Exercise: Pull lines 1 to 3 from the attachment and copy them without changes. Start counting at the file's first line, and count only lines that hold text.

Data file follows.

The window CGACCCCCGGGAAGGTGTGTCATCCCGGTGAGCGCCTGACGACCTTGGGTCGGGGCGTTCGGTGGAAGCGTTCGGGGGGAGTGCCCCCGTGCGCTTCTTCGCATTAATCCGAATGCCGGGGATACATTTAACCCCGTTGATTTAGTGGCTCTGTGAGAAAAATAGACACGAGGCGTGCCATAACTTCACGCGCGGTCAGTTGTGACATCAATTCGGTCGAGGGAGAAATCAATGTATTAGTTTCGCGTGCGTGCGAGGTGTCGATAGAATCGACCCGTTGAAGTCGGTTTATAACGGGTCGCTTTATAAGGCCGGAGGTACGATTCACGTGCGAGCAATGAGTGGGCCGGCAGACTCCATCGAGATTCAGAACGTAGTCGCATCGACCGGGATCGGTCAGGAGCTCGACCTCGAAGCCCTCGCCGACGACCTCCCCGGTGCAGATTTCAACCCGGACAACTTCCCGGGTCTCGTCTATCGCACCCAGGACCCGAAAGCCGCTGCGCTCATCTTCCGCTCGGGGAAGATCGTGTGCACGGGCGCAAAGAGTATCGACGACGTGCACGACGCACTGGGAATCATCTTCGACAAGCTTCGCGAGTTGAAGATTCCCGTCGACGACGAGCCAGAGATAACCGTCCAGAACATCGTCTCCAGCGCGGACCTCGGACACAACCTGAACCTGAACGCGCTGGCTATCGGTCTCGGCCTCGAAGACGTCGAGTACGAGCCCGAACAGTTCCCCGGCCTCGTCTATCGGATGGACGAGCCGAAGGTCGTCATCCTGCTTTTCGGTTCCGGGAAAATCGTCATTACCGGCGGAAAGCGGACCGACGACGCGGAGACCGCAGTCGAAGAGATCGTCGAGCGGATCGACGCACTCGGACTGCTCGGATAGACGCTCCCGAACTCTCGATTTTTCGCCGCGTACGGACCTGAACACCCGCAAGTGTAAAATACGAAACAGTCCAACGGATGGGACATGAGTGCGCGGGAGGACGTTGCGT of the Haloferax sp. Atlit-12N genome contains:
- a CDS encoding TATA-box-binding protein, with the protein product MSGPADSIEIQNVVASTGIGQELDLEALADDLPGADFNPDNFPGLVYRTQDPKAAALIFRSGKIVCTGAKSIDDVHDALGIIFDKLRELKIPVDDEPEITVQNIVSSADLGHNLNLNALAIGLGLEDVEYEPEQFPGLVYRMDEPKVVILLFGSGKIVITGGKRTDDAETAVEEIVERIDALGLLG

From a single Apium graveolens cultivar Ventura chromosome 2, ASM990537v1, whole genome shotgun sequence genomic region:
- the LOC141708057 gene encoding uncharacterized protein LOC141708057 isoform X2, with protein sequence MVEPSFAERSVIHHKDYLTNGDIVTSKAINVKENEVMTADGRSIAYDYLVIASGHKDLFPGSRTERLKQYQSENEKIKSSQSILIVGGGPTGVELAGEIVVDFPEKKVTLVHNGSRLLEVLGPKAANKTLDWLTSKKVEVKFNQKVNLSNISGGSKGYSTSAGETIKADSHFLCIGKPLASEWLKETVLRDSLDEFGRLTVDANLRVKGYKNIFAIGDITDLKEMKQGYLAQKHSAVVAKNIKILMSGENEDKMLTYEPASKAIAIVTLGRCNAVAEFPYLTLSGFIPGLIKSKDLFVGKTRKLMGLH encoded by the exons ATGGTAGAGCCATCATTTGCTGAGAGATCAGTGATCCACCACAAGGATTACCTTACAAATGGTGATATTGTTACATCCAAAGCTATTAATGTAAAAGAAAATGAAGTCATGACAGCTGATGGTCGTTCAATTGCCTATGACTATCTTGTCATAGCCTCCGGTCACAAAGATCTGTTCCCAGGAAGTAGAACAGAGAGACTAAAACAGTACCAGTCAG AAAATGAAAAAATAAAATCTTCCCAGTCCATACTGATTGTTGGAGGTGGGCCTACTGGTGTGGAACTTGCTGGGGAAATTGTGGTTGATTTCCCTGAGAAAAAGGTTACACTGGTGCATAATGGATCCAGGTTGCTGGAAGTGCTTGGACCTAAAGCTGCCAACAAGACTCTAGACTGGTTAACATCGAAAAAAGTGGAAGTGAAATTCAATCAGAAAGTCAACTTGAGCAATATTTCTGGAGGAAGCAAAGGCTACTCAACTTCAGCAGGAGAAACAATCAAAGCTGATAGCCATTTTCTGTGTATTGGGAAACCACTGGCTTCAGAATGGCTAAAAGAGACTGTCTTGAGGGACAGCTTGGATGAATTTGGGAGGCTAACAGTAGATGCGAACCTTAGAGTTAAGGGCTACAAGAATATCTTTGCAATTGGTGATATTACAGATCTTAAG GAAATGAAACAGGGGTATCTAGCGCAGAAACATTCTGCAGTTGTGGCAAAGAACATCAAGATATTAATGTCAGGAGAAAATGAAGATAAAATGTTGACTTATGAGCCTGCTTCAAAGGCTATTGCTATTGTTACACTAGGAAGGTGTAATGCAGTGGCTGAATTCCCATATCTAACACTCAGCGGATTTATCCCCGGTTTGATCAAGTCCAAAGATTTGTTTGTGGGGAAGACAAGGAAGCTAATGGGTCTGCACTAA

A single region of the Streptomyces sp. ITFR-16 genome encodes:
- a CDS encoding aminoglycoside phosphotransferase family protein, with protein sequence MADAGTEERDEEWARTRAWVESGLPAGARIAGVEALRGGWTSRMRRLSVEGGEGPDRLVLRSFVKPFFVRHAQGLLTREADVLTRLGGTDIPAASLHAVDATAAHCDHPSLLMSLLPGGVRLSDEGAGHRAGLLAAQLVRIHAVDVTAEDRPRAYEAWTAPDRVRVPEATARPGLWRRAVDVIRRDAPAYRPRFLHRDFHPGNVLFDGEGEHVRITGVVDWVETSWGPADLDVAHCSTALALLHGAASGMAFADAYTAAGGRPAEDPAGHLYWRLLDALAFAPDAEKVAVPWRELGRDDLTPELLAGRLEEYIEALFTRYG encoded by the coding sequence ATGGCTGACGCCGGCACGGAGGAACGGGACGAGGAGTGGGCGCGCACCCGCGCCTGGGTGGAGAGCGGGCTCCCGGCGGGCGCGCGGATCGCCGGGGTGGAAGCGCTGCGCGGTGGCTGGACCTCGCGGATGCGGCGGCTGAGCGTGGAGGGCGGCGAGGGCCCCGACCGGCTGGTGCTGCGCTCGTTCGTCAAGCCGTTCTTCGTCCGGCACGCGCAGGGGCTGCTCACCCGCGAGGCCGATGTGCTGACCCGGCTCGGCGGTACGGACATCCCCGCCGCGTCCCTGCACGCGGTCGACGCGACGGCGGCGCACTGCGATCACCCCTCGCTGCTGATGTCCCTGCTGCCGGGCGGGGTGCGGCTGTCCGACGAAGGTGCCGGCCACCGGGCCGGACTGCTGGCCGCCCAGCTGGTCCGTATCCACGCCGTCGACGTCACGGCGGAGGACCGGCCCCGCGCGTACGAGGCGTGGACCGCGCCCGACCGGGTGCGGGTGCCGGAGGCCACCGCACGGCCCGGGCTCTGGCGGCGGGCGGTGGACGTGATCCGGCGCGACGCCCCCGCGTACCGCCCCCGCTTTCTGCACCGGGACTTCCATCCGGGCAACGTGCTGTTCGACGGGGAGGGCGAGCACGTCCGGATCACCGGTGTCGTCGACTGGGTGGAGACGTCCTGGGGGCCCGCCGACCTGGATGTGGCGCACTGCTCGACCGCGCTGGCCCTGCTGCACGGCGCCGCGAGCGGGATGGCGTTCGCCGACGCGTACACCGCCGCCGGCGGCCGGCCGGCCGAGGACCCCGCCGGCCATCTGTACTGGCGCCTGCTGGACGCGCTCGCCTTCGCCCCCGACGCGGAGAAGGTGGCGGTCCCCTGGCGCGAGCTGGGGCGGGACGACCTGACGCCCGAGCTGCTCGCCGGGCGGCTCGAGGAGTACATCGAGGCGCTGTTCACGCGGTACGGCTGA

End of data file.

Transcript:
The window CGACCCCCGGGAAGGTGTGTCATCCCGGTGAGCGCCTGACGACCTTGGGTCGGGGCGTTCGGTGGAAGCGTTCGGGGGGAGTGCCCCCGTGCGCTTCTTCGCATTAATCCGAATGCCGGGGATACATTTAACCCCGTTGATTTAGTGGCTCTGTGAGAAAAATAGACACGAGGCGTGCCATAACTTCACGCGCGGTCAGTTGTGACATCAATTCGGTCGAGGGAGAAATCAATGTATTAGTTTCGCGTGCGTGCGAGGTGTCGATAGAATCGACCCGTTGAAGTCGGTTTATAACGGGTCGCTTTATAAGGCCGGAGGTACGATTCACGTGCGAGCAATGAGTGGGCCGGCAGACTCCATCGAGATTCAGAACGTAGTCGCATCGACCGGGATCGGTCAGGAGCTCGACCTCGAAGCCCTCGCCGACGACCTCCCCGGTGCAGATTTCAACCCGGACAACTTCCCGGGTCTCGTCTATCGCACCCAGGACCCGAAAGCCGCTGCGCTCATCTTCCGCTCGGGGAAGATCGTGTGCACGGGCGCAAAGAGTATCGACGACGTGCACGACGCACTGGGAATCATCTTCGACAAGCTTCGCGAGTTGAAGATTCCCGTCGACGACGAGCCAGAGATAACCGTCCAGAACATCGTCTCCAGCGCGGACCTCGGACACAACCTGAACCTGAACGCGCTGGCTATCGGTCTCGGCCTCGAAGACGTCGAGTACGAGCCCGAACAGTTCCCCGGCCTCGTCTATCGGATGGACGAGCCGAAGGTCGTCATCCTGCTTTTCGGTTCCGGGAAAATCGTCATTACCGGCGGAAAGCGGACCGACGACGCGGAGACCGCAGTCGAAGAGATCGTCGAGCGGATCGACGCACTCGGACTGCTCGGATAGACGCTCCCGAACTCTCGATTTTTCGCCGCGTACGGACCTGAACACCCGCAAGTGTAAAATACGAAACAGTCCAACGGATGGGACATGAGTGCGCGGGAGGACGTTGCGT of the Haloferax sp. Atlit-12N genome contains:
- a CDS encoding TATA-box-binding protein, with the protein product MSGPADSIEIQNVVASTGIGQELDLEALADDLPGADFNPDNFPGLVYRTQDPKAAALIFRSGKIVCTGAKSIDDVHDALGIIFDKLRELKIPVDDEPEITVQNIVSSADLGHNLNLNALAIGLGLEDVEYEPEQFPGLVYRMDEPKVVILLFGSGKIVITGGKRTDDAETAVEEIVERIDALGLLG

From a single Apium graveolens cultivar Ventura chromosome 2, ASM990537v1, whole genome shotgun sequence genomic region: